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Why We Should Cancel Cancel Culture


It’s no news that the Internet can be a dangerous place, but now there’s a new crisis among teens and young adults that is lurking among the world wide web. This crisis is a method to put down other people who do something the mainstream media considers offensive or contrary to popular belief, and it is extremely harmful for our youth’s mental health. 

As the writer here, I do not condone any harmful words or actions for which some people need to be held accountable. Rather, I am emphasizing the dangers of this specific type of groupthink that forces a person into a mindset that is damaging to themselves and the people around them. This mindset assumes someone must be humiliated if they uphold values and opinions that do not meet the media’s standards, and it has a name: cancel culture.

WHAT IS CANCEL CULTURE?
Cancel culture stems from the belief that certain ideas, words, or actions are unacceptable based on a social agenda that requires political correctness. If a person says or does something against this belief, they are “canceled,” which means they face harsh criticism from their peers and are usually shunned altogether. It’s a common phenomenon with celebrities in particular, as a small group of people can be quick to cancel an artist and try to ruin the artist’s career. For example, something a singer posted 10 years ago may resurface on the Internet today and be considered socially unacceptable, even if no one thought twice about it when the singer originally posted it. Another example would be when someone faces judgment for not posting something in support of a specific political or social movement. These are based on another idea that spurs cancel culture: being “woke.”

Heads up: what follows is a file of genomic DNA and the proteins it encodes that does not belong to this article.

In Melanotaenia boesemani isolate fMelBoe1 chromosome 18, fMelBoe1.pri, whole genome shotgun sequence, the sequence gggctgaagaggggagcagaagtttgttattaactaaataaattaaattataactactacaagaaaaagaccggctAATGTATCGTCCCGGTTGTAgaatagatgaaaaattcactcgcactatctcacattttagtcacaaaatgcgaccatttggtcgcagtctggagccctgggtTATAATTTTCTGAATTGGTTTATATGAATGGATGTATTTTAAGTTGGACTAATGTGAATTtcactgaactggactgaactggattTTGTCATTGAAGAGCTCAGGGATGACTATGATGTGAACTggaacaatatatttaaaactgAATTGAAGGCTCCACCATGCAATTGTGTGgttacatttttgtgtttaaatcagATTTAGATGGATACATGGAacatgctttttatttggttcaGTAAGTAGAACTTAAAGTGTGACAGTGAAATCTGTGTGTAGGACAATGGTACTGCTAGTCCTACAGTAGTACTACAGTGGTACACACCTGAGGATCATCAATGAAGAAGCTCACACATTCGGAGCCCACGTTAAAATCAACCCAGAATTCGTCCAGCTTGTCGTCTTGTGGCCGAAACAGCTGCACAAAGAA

“Wokeness” is another word for “political correctness.” It has been around for a long time, but it is especially prevalent now that we have the world rushing at us with quick-fire speed–and right in the palms of our hands. These days, our phones give us unlimited access to just about anything, including tons of pressure from the media to be politically correct. The idea is, if you are not “woke,” you face a list of consequences, including being publicly ostracized by friends and strangers alike. Though those who partake in cancel culture are the minority–a group of people that are almost exclusively teenagers and young adults–their voices can overshadow those who understand the true danger of it.

HOW IS IT HARMFUL?
Cancel culture is detrimental to our youth’s mental health, and it doesn’t seem to be letting up anytime soon. It feeds our children the idea that they are not allowed to think for themselves or make their own decisions. Instead, they are forced, often unintentionally, to believe in what everyone else believes. When your child is force-fed the notions of cancel culture as they scroll through social media, they start to think that cancel culture is the proper way to treat those who think differently from them, and they forget their sense of individualism. They may participate in cancel culture to spare themselves any criticism or to fit in with everyone else. They may even face cancellation by their peers and be subjected to a lot of bullying, which can make them feel anxious, depressed, and utterly alone.

WHAT CAN I TEACH MY CHILD?
For starters, make sure your child is not living so chronically online that they let the Internet make decisions for them. Teach them to make opinions based on their own values and not according to what other people think. There’s nothing wrong with thinking differently, so long as these thoughts are well-founded and not harshly imposed on others. It is never okay to humiliate someone publicly for their opinion; instead, remind your child to peacefully coexist with different opinions, even those with which they may strongly disagree, because there will be differing perspectives no matter where your child goes or what they do in life. And, if somebody crosses a line, teach your child to vocalize how that person’s words or actions were hurtful without being disrespectful. ■

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31 May 2022


By Emily Drez

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